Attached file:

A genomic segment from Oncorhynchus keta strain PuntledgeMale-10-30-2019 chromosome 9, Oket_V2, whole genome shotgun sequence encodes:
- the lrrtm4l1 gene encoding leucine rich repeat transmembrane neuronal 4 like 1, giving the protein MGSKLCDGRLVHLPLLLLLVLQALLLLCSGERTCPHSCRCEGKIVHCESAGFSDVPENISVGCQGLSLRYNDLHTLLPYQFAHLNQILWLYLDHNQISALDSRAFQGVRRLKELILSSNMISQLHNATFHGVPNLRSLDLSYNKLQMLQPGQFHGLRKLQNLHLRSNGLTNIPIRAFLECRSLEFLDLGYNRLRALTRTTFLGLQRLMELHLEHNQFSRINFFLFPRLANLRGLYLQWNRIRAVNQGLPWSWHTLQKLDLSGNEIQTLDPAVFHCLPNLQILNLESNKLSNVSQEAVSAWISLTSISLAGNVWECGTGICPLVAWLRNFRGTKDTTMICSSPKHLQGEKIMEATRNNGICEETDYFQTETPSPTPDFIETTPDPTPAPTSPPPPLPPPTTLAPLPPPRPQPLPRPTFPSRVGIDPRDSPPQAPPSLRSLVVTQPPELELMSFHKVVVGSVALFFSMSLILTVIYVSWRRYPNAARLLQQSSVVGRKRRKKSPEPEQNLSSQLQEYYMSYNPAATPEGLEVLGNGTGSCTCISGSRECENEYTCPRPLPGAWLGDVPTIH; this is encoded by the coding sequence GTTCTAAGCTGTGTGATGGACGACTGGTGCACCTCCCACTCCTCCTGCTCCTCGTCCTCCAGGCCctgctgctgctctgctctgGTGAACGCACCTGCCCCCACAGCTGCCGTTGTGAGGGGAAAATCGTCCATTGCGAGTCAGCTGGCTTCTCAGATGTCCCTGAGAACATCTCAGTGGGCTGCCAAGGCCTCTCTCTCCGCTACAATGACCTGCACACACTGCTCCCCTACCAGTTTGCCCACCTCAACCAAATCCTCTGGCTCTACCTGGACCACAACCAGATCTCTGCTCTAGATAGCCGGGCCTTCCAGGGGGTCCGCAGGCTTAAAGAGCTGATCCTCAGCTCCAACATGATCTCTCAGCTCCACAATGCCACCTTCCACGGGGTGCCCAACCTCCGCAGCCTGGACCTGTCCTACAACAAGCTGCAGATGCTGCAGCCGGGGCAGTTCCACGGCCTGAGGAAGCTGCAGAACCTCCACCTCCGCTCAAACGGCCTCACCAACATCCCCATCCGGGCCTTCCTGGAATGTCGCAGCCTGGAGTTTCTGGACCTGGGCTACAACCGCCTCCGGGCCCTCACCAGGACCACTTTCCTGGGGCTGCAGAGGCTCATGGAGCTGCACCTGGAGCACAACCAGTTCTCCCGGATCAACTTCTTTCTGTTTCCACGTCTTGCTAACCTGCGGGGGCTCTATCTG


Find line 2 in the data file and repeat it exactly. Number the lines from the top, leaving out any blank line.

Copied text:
- the lrrtm4l1 gene encoding leucine rich repeat transmembrane neuronal 4 like 1, giving the protein MGSKLCDGRLVHLPLLLLLVLQALLLLCSGERTCPHSCRCEGKIVHCESAGFSDVPENISVGCQGLSLRYNDLHTLLPYQFAHLNQILWLYLDHNQISALDSRAFQGVRRLKELILSSNMISQLHNATFHGVPNLRSLDLSYNKLQMLQPGQFHGLRKLQNLHLRSNGLTNIPIRAFLECRSLEFLDLGYNRLRALTRTTFLGLQRLMELHLEHNQFSRINFFLFPRLANLRGLYLQWNRIRAVNQGLPWSWHTLQKLDLSGNEIQTLDPAVFHCLPNLQILNLESNKLSNVSQEAVSAWISLTSISLAGNVWECGTGICPLVAWLRNFRGTKDTTMICSSPKHLQGEKIMEATRNNGICEETDYFQTETPSPTPDFIETTPDPTPAPTSPPPPLPPPTTLAPLPPPRPQPLPRPTFPSRVGIDPRDSPPQAPPSLRSLVVTQPPELELMSFHKVVVGSVALFFSMSLILTVIYVSWRRYPNAARLLQQSSVVGRKRRKKSPEPEQNLSSQLQEYYMSYNPAATPEGLEVLGNGTGSCTCISGSRECENEYTCPRPLPGAWLGDVPTIH; this is encoded by the coding sequence GTTCTAAGCTGTGTGATGGACGACTGGTGCACCTCCCACTCCTCCTGCTCCTCGTCCTCCAGGCCctgctgctgctctgctctgGTGAACGCACCTGCCCCCACAGCTGCCGTTGTGAGGGGAAAATCGTCCATTGCGAGTCAGCTGGCTTCTCAGATGTCCCTGAGAACATCTCAGTGGGCTGCCAAGGCCTCTCTCTCCGCTACAATGACCTGCACACACTGCTCCCCTACCAGTTTGCCCACCTCAACCAAATCCTCTGGCTCTACCTGGACCACAACCAGATCTCTGCTCTAGATAGCCGGGCCTTCCAGGGGGTCCGCAGGCTTAAAGAGCTGATCCTCAGCTCCAACATGATCTCTCAGCTCCACAATGCCACCTTCCACGGGGTGCCCAACCTCCGCAGCCTGGACCTGTCCTACAACAAGCTGCAGATGCTGCAGCCGGGGCAGTTCCACGGCCTGAGGAAGCTGCAGAACCTCCACCTCCGCTCAAACGGCCTCACCAACATCCCCATCCGGGCCTTCCTGGAATGTCGCAGCCTGGAGTTTCTGGACCTGGGCTACAACCGCCTCCGGGCCCTCACCAGGACCACTTTCCTGGGGCTGCAGAGGCTCATGGAGCTGCACCTGGAGCACAACCAGTTCTCCCGGATCAACTTCTTTCTGTTTCCACGTCTTGCTAACCTGCGGGGGCTCTATCTG